Writing is Hard!

I am so disappointed that I am not yet finished with my mystery novel A Bull By The Horns. I fully intended to have it published by now, but with a snag I’ve come up against in the plot, there is a good chance I won’t even have it finished until early 2015.  At least I have the comfort of knowing that I’m not the only writer who’s ever had to slog through the hard parts of this “job” that I love.

Lillian Hellman.gif“Nothing you write, if you hope to be any good, will ever come out as you first hoped.”

Lillian Hellman
American dramatist and screenwriter



Sean ocasey 1924.jpg“When I stepped from hard manual work to writing, I just stepped from one kind of hard work to another.”

Sean O’Casey
Irish dramatist and memoirist.

Write What You Want To Read

Surely all authors must do this, right?  I know I do.  Otherwise, where would be the joy in doing it?


“I write what I would like to read–what I think other women would like to read.  If what I write makes a woman in the Canadian Mountains cry and she writes and tells me about it, especially if she says, “I read it to Tom when he came in from work and he cried, too,” I feel I have succeeded.”

Kathleen Norris, on the publication of her 78th book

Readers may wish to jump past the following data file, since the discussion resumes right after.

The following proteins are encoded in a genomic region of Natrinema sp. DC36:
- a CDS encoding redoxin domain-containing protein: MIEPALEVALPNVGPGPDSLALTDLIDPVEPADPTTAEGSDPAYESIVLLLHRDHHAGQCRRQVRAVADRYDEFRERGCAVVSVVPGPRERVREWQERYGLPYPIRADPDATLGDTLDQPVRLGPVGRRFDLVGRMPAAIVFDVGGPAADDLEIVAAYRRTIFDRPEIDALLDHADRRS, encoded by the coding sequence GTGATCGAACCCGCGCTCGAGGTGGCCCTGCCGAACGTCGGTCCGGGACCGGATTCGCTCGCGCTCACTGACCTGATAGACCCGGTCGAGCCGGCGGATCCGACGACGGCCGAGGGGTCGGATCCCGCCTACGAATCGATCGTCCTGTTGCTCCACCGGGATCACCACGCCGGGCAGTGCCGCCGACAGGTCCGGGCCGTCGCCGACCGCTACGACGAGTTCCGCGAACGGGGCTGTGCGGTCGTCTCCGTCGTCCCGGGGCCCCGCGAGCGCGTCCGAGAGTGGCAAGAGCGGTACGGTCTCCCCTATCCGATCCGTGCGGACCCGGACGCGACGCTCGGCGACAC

My Very Own Books

Sherlock Holmes may only be a figment of Arthur Conan Doyle’s imagination, but he plugged into reality with the statement below.  Which really good books of your very own did your writing life start with?  I collected the Hardy Boys and Bobbsey Twins series as a child, which is when I started writing.  I’m sure there were more books before then, but my best early memories are of my mom making up her very own stories for me at bedtime.

One story in particular sticks out. It was about a poodle that somehow got lost and the scene that lingers is the one where the poor dog had to pee and was embarassed at having to hide behind a bush to do so.  Hmm, I wonder if that’s why I had a shy bladder all through grade school?


It is a great thing to start life with a small number of really good books which are your very own.

Sherlock Holmes, 1887 to infinity and beyond

When the First is the Last

I usually need to find a great first line and first paragraph before moving on with my story, but it’s not unusual for me to find out later that the first paragraph wasn’t the beginning after all.  It seems great minds agree.


The last thing that we find in making a book is to know what we must put first.

Blaise Pascal, French mathematician, physicist, inventor, writer and Christian philosopher (19 June 1623 – 19 August 1662)